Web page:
Mysterious Egyptian Artifact From the Bronze Age Found Off Israeli Coast

Mysterious Egyptian Artifact From the Bronze Age Found Off Israeli Coast

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Mysterious Egyptian Artifact From the Bronze Age Found Off Israeli Coast

When Rafi Bahalul found hieroglyphs in the seabed, he took a morning dive off the coast of Atlit, Israel.

Bahalul told Haaretz “I have seen that continued swimming for a couple of meters and then realized what I had seen and dived down to touch it, “It was like entering an Egyptian temple at the bottom of the Mediterranean.”

The Egyptian Stone anchor was discovered by Bahalul about 3,500 years old, confirmed by Jacob Sharvit, Head of Maritime Archeology Units of the Israel Antiquities Authority.

The Egyptian artifact/anchor shown with hieroglyphs found on the seabed. (Laura Lachman / Israel Museum )

The anchor is currently on loan from the Israel Antiquities Authority to the Israel Museum in Jerusalem and is on display as part of its Emoglyphs: Picture-Writing from Hieroglyphs to the Emoji exhibition.

Emoglyphs is the study of the transformation of picture writing from Egyptian hieroglyphs, developed some 5,000 years ago, to the ’emojis’ of the 21st Century.

Shirly Ben-Dor Evian, the curator of Emoglyphs, said the stone would have initially been part of a larger, ornate wall relief. Repurposed as an anchor, it was cut from the relief and drilled with a hole to attach a rope.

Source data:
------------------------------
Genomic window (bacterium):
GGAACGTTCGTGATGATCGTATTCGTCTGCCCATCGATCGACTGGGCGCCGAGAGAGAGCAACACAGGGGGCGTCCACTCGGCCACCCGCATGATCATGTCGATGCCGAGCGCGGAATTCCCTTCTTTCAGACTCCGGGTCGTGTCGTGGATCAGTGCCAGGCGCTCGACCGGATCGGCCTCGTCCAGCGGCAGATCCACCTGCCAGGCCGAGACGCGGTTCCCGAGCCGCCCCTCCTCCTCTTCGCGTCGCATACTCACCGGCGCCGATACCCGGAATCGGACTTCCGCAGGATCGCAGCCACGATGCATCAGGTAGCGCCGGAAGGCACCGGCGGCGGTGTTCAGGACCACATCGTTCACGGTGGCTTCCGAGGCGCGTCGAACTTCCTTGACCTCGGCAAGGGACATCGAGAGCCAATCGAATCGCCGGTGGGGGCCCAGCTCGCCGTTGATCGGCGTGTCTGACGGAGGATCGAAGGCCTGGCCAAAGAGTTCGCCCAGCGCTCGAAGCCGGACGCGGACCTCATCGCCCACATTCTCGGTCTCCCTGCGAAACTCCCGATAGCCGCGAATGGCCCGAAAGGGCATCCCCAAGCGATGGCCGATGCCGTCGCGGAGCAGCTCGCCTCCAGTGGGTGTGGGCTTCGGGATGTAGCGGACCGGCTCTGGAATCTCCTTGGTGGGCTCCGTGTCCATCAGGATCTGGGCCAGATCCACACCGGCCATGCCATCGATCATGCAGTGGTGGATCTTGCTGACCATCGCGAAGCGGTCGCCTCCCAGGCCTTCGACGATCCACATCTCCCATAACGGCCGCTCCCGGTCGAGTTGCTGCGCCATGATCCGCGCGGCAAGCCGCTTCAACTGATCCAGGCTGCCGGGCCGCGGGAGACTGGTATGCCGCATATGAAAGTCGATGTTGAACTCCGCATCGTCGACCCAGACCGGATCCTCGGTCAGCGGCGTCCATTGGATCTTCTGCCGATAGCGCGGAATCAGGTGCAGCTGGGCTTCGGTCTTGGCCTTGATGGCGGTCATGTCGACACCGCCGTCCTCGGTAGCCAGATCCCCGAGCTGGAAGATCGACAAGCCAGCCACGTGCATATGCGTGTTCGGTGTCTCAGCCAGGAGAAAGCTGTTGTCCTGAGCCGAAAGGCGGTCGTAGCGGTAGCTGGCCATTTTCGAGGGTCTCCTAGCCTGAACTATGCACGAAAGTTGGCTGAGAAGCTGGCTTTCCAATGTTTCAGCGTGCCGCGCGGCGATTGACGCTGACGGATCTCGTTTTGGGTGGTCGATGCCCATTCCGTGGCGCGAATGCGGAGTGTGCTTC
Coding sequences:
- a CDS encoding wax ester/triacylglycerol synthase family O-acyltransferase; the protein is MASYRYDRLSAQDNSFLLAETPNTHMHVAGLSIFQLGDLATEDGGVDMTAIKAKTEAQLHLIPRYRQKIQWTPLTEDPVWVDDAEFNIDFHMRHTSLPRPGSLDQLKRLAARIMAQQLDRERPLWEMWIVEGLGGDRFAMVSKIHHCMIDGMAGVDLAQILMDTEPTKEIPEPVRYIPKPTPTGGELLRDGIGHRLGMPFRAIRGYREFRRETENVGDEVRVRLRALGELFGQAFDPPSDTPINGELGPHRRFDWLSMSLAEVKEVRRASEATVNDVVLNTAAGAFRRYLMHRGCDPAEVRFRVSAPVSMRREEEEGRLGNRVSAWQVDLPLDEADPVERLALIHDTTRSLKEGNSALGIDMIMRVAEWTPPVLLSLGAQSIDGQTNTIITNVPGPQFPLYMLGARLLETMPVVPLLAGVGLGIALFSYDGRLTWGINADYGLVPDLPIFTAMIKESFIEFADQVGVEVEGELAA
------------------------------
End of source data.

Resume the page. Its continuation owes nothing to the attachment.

“The stone was discovered by chance — spotted on the seabed by a swimmer,” Ben-Dor Evian told ABC News and said the relic is still being researched. “The Egyptian relief was reused as a stone anchor on a ship sailing the Mediterranean coast,” she said.

Shirly Ben-Dor Evian points to the hands of Seshat, the Egyptian deity of writing, on the stone anchor discovered off Atlit.

Addressing the mystery of how the Egyptian relic was found off the coast of Israel, Ben-Dor Evian proposed that it was separated from an Egyptian ship sailing the Mediterranean coast, perhaps lost in a shipwreck.

“The ship crew must have lost the anchor or the ship was shipwrecked,” she said, adding that whether or not the anchor can contribute to a new understanding of ancient Egyptian life is “still under research.”

The Emoglyphs exhibit at the Israel Museum in Jerusalem is running until Oct. 12, 2020.

The site where Bahalul made the chance discovery, just south of Haifa, was already known to archaeologists, according to the Jerusalem Post.

Depicted on the stone are the hands of Seshat, the Goddess of Writing, Ben-Dor Evian said. An accompanying inscription reads, “mistress of the house of books.”

Emoglyphs will be showing until October 12th.


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